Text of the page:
In the age where pretty much each and every websites considers it its duty to ask for your email address and subscribe you to some kind of mailing list or notification system, it is still rare to see an email integration done right. Showing bad examples is not my favorite approach to treating the problem, since there are too many of them and they seldom do any good. Today, however, I have a good example to show.
As many of you know, I am a member of LinkedIn social network for professionals. One of the things you can do on LinkedIn is join the groups according to your professional interests. These groups are very much like forums – full of discussions. The groups you are subscribed to also show up on your profile, so other people can easily see what are you interested in.
LinkedIn has a system of notifications, where you could get an email for when something happens in those discussions. You can get individual emails or digests. In most systems that I’ve used until now, the setting is only up to the user. If one gets too many emails, a switch to digest mode usually happens. If too few are coming in, then the opposite occurs. I can’t remember a system that was helping the user to make a decision or to realize a need for the change.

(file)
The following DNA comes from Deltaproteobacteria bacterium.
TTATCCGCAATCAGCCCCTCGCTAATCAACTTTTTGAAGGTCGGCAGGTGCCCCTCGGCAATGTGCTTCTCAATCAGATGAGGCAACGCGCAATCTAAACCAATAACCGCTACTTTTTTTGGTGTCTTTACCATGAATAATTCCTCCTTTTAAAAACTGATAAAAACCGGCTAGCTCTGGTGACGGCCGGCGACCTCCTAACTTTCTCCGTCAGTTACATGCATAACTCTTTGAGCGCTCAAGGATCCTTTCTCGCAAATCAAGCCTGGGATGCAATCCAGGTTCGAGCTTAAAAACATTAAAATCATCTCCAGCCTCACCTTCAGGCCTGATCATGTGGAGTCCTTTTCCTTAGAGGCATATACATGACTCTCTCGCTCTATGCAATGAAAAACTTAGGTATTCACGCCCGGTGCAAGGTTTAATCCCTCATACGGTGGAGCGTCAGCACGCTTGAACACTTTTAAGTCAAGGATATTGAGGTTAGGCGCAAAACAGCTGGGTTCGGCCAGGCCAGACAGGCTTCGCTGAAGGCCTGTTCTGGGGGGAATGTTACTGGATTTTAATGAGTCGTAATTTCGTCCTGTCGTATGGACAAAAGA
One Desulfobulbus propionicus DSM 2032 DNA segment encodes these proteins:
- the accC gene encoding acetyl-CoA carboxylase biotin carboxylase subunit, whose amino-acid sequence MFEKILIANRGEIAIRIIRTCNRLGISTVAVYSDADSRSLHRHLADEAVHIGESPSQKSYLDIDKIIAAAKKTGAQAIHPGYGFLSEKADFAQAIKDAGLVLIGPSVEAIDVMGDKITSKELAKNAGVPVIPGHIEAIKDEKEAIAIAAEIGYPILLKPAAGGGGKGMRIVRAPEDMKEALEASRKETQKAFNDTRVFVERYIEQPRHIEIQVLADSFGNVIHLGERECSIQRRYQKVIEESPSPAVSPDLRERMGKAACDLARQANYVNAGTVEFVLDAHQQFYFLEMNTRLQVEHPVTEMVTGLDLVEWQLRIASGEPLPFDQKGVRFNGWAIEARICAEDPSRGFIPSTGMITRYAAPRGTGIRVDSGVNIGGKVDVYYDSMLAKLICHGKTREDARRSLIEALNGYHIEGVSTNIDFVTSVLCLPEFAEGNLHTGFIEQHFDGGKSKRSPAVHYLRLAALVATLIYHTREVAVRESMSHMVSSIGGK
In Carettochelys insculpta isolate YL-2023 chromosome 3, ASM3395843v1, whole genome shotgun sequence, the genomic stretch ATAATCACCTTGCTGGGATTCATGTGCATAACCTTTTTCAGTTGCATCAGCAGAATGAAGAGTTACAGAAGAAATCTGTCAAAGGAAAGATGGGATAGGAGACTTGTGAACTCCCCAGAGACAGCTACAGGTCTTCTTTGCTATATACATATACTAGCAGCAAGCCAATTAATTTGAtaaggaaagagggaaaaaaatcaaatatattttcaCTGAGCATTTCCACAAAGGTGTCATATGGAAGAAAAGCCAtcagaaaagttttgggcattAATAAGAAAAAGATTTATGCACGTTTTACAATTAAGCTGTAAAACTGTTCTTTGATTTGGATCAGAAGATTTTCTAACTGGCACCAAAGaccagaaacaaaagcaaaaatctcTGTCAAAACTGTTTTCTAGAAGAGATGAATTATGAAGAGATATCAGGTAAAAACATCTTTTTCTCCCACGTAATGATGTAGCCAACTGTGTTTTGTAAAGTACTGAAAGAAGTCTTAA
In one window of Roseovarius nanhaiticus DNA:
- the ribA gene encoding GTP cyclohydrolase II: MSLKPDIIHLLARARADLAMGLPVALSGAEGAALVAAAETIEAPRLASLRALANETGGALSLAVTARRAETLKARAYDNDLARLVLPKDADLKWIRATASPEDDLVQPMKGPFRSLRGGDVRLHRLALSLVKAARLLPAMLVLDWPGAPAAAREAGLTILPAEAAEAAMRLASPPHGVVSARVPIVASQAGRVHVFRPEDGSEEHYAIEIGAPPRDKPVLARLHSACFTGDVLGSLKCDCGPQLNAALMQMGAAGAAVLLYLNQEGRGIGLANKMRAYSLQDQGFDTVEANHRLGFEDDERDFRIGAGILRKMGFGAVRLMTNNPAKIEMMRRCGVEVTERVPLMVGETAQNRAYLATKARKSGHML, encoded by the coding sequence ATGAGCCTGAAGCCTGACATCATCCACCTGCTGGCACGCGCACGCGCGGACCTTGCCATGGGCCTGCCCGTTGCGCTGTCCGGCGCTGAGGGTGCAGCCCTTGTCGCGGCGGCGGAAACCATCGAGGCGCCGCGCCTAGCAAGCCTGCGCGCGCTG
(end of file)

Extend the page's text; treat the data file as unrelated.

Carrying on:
Today I received the following email from LinkedIn.
Apparently, the system is smart enough to realize that I’ve been busy and didn’t have the time to follow up discussions in this particular group. So it not only suggested, but automatically changed a preference for me. It notified me accordingly, and provided a quick way to change it back (‘Change Settings’ button).
This is how you tell your users you love them. I have no other way to interpret this. Very well done!